Snarky Behavior

Why Obama Can’t Win

July 25, 2007 · 2 Comments

As much as I hate admitting it, the writing looks to be on the wall.

I know what you’re thinking: who the hell am I to write off a candidate 10 months before the primaries? Especially one that is polling so well, and raising so much money?

Well, that’s easy — I’m an arm-chair blogger. Didn’t you read the disclaimer?

But even without any previous experience following campaigns, I can already tell you how this will play out, and why:

The Path Before Him (aka Snakebitten on a Plane)
Obama is already getting tagged with the “is he the next Howard Dean?” label. That is: rabid excitement on-line, led by non-traditional party affiliates (in both instances, youth), which translates to impressive fund-raising numbers and fervorous campaign activists… and an extinguished wild-fire.

The danger is that the media, having been burned before by misleading internet hype (ie Snakes on a Plane) is wary to assume that passion translates into numbers, and will be slow to fully acknowledge Obama as the presumptive front-runner, even if he were to win in Iowa or New Hampshire.

Categorizing the Candidates (aka the Star Wars trilogy)-
Hilary’s campaign strategy is simple: what you see is what you get. She’s the experience candidate. The in-step Democrat. Yesterday, I mentioned that Edwards is the populist, keeping the agenda elastic. Obama is clearly the “Change” candidate. The new-establishment. Put another way:

    • Edwards = The Return of the JediMinus Obi-Wan (John Kerry), Luke Guystalker (Edwards) must lead the small rebel army of the republic against the evil empire.
    • Hillary = The Empire Strikes Back – After licking its wounds and biding its time, the regrouped Empire (Clinton administration) regains control.
    • Obama = A New Hope - How audacious.

The Catch-22 of Being the “Change” candidate
It’s fine and good to be the “Change” candidate — the outsider who was against the war in Iraq from the beginning (even though nobody at the time gave two shits what he thought about Iraq, since he was a state senator at the time of invasion)– the young and fresh instrument of change with a vision for a more stronger union. To be honest, that message appeals to me more than any other. But to harness your image to freshness in a campaign cycle that will drag on for over 2 years seems extremely dangerous to me.

Look, the media has discovered that reporting on issues is not nearly as attention grabbing as reporting on the horse-race. And you just know, like the sun-rise, that the weekly magazines are going to over-expose all of the candidates involved by the end of the summer, including Obama. By the time we reach Super-Tuesday, Obama’s shtick of “something different” will be old-hat. People might resent him for being on the campaign trail, pressing the issue of withdrawal, instead of being in the halls of Congress, making sure that actually happened.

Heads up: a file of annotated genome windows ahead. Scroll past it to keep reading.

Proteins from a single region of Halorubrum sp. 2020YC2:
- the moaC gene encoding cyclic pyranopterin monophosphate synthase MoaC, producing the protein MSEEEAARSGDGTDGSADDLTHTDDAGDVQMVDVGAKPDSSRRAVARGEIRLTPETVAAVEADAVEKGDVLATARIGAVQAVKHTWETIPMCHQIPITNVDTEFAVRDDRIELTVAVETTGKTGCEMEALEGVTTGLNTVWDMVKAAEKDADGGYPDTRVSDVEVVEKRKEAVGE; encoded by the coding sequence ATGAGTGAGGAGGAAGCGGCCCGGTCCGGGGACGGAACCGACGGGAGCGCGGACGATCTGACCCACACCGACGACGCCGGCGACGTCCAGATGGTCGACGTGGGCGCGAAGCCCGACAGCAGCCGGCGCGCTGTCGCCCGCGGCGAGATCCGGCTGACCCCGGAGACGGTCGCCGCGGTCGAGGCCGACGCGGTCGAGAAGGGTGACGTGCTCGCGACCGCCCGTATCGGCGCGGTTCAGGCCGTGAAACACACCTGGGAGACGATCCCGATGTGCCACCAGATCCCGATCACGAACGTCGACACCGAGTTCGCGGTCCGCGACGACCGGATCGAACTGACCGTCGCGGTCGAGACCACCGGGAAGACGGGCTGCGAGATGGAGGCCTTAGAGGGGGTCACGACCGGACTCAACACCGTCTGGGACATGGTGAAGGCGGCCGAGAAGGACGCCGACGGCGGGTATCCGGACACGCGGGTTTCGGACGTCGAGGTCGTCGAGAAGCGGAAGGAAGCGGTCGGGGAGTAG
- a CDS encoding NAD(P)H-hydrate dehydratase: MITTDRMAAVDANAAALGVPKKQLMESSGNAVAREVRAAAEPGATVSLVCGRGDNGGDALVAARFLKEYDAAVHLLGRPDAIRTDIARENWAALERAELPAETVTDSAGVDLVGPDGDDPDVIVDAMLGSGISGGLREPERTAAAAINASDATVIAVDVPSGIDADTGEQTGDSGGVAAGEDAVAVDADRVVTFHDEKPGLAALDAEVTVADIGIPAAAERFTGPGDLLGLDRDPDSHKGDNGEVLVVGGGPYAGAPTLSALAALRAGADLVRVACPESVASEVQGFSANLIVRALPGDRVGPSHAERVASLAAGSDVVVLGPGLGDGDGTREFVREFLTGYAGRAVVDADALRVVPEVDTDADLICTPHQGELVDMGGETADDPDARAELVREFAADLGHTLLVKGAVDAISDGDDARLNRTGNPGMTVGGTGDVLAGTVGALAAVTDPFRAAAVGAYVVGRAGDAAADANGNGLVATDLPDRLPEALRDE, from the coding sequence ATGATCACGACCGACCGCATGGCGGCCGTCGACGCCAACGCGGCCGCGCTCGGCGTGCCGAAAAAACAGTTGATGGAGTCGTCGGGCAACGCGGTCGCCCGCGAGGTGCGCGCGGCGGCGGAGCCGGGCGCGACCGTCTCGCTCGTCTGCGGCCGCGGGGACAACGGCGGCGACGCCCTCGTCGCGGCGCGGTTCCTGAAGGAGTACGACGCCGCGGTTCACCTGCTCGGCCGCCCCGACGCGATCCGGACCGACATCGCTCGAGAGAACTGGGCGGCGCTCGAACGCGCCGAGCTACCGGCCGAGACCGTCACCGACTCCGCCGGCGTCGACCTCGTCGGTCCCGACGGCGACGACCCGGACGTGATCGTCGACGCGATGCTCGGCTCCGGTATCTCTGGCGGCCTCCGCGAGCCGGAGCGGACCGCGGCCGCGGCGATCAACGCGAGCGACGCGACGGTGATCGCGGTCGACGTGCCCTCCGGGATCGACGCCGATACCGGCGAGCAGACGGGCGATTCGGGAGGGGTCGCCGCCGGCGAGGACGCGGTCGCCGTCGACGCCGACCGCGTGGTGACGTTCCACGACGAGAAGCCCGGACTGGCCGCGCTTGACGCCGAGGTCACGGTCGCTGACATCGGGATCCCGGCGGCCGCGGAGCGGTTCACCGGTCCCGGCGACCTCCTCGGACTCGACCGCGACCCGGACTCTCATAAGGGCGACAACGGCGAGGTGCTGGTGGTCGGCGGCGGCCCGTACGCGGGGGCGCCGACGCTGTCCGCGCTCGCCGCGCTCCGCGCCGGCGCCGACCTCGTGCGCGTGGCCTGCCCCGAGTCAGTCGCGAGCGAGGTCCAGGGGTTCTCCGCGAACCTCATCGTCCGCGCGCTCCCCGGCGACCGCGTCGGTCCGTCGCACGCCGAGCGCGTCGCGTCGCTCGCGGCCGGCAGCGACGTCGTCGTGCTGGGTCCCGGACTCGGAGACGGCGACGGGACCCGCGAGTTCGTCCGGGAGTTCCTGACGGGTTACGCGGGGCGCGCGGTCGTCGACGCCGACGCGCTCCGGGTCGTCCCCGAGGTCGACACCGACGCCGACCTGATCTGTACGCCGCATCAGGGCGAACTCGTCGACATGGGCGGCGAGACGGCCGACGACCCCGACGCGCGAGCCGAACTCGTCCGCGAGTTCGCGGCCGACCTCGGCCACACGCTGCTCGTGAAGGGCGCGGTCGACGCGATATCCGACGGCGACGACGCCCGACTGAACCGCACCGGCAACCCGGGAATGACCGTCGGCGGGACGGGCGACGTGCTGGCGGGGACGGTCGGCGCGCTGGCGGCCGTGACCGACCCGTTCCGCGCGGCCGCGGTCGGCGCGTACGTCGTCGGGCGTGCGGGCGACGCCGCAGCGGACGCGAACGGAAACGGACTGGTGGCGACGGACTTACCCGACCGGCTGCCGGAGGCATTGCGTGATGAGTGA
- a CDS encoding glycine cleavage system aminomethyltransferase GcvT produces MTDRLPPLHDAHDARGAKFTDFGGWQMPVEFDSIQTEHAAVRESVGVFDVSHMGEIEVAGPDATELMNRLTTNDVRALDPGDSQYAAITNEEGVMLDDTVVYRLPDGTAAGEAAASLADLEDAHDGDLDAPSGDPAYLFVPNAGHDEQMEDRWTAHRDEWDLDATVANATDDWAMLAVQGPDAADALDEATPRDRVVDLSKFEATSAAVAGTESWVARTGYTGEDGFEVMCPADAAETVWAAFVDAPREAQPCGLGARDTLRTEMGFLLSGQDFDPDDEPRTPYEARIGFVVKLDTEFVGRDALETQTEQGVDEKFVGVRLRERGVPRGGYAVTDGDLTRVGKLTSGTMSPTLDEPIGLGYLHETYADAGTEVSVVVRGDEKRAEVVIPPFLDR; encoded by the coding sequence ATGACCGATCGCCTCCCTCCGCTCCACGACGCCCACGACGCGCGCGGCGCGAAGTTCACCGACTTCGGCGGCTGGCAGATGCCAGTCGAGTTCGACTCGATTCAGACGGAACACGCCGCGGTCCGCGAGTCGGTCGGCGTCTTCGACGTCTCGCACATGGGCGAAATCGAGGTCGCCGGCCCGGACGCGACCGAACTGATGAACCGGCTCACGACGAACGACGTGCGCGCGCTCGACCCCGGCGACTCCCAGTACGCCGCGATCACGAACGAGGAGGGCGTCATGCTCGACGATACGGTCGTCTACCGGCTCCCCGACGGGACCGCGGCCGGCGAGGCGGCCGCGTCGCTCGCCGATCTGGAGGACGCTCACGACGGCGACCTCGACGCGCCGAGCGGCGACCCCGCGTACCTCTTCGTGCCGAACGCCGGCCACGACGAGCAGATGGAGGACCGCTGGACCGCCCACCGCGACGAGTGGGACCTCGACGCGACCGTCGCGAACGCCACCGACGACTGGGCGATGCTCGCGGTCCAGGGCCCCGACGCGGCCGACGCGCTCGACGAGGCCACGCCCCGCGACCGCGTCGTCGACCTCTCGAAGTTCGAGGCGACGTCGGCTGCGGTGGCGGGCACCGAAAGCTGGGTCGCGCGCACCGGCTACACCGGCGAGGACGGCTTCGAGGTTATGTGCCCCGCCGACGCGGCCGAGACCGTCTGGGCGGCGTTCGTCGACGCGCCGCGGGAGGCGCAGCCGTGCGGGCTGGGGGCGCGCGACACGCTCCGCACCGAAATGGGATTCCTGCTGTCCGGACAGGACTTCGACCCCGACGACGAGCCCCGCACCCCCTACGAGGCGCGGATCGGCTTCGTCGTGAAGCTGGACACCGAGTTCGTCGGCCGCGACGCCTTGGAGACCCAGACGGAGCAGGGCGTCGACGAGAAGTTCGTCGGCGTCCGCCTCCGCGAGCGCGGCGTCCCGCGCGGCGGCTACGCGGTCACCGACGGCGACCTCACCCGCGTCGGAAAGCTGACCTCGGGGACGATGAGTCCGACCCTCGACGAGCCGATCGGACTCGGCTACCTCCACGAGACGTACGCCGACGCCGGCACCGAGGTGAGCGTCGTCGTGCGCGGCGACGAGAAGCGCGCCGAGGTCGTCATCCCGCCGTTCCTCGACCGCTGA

And by “people,” I mean Edwards. He’s the outsider now. He’s the one who can say “Congress holds the purse-strings, they need not approve a war-time budget unless it includes a timetable of withdrawal.”

Obama Will Jump the Shark. If he insists on tying his campaign to “change,” he’ll go down with the ship. The more he tries to paddle away from Washington, the more obvious it becomes that he is part of Washington. Eventually, the media will pick up on this. And by the time they do, it will be too late.

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2 responses so far ↓

  • AJS // July 25, 2007 at 11:53 pm | Reply

    Here’s my question: If/when Clinton clinches the nomination, does she offer Obama the VP slot? And does he take it?h

  • Jon // July 26, 2007 at 12:29 am | Reply

    I don’t know. The traditional theory is to balance the ticket with a Southern Democrat. I’ve heard some theories posited that instead of balancing the ticket, you should play to your strengths. I.e. bring in another super-experienced VP (maybe Al Gore?).

    But in the end it doesn’t really matter: Bill’s her running-mate, and nobody can compete with that.

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